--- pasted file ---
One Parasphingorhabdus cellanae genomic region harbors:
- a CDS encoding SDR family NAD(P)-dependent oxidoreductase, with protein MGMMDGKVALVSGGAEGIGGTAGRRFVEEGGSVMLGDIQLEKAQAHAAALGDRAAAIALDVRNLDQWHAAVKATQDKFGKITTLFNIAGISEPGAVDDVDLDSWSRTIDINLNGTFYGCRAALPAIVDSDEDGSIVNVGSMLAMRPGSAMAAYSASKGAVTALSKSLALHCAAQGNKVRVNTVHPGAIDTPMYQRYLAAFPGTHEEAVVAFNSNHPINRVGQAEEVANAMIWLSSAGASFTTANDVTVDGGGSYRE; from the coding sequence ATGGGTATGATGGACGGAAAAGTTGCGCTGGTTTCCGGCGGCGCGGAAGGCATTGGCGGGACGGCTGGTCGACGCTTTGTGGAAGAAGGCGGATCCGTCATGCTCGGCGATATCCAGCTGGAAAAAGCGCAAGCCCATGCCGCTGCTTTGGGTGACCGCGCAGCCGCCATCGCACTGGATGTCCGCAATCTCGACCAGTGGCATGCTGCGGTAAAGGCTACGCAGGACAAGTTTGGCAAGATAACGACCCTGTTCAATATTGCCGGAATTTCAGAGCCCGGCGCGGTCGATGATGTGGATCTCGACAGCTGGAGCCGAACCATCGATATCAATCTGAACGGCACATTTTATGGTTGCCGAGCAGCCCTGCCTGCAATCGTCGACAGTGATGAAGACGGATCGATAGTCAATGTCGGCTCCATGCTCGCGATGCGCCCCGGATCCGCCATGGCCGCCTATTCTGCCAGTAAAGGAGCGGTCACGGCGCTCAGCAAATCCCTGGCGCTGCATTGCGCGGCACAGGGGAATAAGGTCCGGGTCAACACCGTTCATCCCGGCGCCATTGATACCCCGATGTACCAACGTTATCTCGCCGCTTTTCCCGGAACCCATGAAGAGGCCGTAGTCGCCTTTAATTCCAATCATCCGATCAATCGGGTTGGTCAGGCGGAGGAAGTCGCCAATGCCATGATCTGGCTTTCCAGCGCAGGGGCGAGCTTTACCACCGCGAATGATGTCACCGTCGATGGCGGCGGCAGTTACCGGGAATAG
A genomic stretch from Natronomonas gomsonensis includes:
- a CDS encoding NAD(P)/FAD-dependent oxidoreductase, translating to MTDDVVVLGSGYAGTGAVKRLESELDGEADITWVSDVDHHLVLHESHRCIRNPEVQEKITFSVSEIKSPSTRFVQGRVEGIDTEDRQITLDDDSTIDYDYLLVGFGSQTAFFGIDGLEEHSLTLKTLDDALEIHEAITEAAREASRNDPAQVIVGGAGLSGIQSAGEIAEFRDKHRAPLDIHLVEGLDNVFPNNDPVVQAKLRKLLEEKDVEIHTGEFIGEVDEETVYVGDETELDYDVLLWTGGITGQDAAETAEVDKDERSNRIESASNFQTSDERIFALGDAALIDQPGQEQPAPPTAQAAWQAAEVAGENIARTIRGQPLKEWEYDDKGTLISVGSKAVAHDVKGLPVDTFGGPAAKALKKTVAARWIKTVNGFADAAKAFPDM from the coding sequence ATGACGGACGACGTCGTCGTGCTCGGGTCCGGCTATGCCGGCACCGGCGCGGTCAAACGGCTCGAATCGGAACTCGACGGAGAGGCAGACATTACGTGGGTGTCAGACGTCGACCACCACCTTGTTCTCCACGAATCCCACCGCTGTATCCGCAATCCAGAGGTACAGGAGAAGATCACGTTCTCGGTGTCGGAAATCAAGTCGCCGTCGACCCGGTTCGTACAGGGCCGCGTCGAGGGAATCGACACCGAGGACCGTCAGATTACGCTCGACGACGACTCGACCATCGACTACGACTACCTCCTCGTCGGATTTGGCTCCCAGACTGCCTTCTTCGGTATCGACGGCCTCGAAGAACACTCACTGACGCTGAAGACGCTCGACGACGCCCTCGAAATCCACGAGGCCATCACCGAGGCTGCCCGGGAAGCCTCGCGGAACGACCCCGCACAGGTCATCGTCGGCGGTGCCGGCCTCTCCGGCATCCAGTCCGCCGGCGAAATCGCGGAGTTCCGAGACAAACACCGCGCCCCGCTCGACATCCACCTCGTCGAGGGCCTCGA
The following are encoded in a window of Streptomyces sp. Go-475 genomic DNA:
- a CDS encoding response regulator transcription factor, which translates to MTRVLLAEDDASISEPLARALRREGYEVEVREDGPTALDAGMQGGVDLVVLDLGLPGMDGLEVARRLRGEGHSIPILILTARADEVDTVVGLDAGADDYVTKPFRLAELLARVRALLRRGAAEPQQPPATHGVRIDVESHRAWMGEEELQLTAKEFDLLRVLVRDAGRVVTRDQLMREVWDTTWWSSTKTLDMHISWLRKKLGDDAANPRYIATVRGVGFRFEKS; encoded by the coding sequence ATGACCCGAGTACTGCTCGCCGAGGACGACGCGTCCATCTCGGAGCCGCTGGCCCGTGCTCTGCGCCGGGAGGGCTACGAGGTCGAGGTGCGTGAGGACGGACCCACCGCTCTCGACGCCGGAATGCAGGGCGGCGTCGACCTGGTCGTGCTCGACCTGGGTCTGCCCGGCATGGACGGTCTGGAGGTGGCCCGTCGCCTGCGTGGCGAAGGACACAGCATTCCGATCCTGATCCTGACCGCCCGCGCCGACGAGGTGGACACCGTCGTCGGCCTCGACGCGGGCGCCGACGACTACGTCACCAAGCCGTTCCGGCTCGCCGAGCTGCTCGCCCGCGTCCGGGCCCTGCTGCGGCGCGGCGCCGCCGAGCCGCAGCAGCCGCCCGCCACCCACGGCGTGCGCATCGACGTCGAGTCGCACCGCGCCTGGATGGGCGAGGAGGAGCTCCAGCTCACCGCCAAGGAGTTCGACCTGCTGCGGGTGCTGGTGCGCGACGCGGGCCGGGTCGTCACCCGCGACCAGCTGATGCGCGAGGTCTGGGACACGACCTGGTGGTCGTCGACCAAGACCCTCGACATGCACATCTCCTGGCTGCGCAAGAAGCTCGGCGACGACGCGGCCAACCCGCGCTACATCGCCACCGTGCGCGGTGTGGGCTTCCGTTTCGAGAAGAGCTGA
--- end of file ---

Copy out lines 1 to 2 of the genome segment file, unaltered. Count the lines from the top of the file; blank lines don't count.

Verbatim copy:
One Parasphingorhabdus cellanae genomic region harbors:
- a CDS encoding SDR family NAD(P)-dependent oxidoreductase, with protein MGMMDGKVALVSGGAEGIGGTAGRRFVEEGGSVMLGDIQLEKAQAHAAALGDRAAAIALDVRNLDQWHAAVKATQDKFGKITTLFNIAGISEPGAVDDVDLDSWSRTIDINLNGTFYGCRAALPAIVDSDEDGSIVNVGSMLAMRPGSAMAAYSASKGAVTALSKSLALHCAAQGNKVRVNTVHPGAIDTPMYQRYLAAFPGTHEEAVVAFNSNHPINRVGQAEEVANAMIWLSSAGASFTTANDVTVDGGGSYRE; from the coding sequence ATGGGTATGATGGACGGAAAAGTTGCGCTGGTTTCCGGCGGCGCGGAAGGCATTGGCGGGACGGCTGGTCGACGCTTTGTGGAAGAAGGCGGATCCGTCATGCTCGGCGATATCCAGCTGGAAAAAGCGCAAGCCCATGCCGCTGCTTTGGGTGACCGCGCAGCCGCCATCGCACTGGATGTCCGCAATCTCGACCAGTGGCATGCTGCGGTAAAGGCTACGCAGGACAAGTTTGGCAAGATAACGACCCTGTTCAATATTGCCGGAATTTCAGAGCCCGGCGCGGTCGATGATGTGGATCTCGACAGCTGGAGCCGAACCATCGATATCAATCTGAACGGCACATTTTATGGTTGCCGAGCAGCCCTGCCTGCAATCGTCGACAGTGATGAAGACGGATCGATAGTCAATGTCGGCTCCATGCTCGCGATGCGCCCCGGATCCGCCATGGCCGCCTATTCTGCCAGTAAAGGAGCGGTCACGGCGCTCAGCAAATCCCTGGCGCTGCATTGCGCGGCACAGGGGAATAAGGTCCGGGTCAACACCGTTCATCCCGGCGCCATTGATACCCCGATGTACCAACGTTATCTCGCCGCTTTTCCCGGAACCCATGAAGAGGCCGTAGTCGCCTTTAATTCCAATCATCCGATCAATCGGGTTGGTCAGGCGGAGGAAGTCGCCAATGCCATGATCTGGCTTTCCAGCGCAGGGGCGAGCTTTACCACCGCGAATGATGTCACCGTCGATGGCGGCGGCAGTTACCGGGAATAG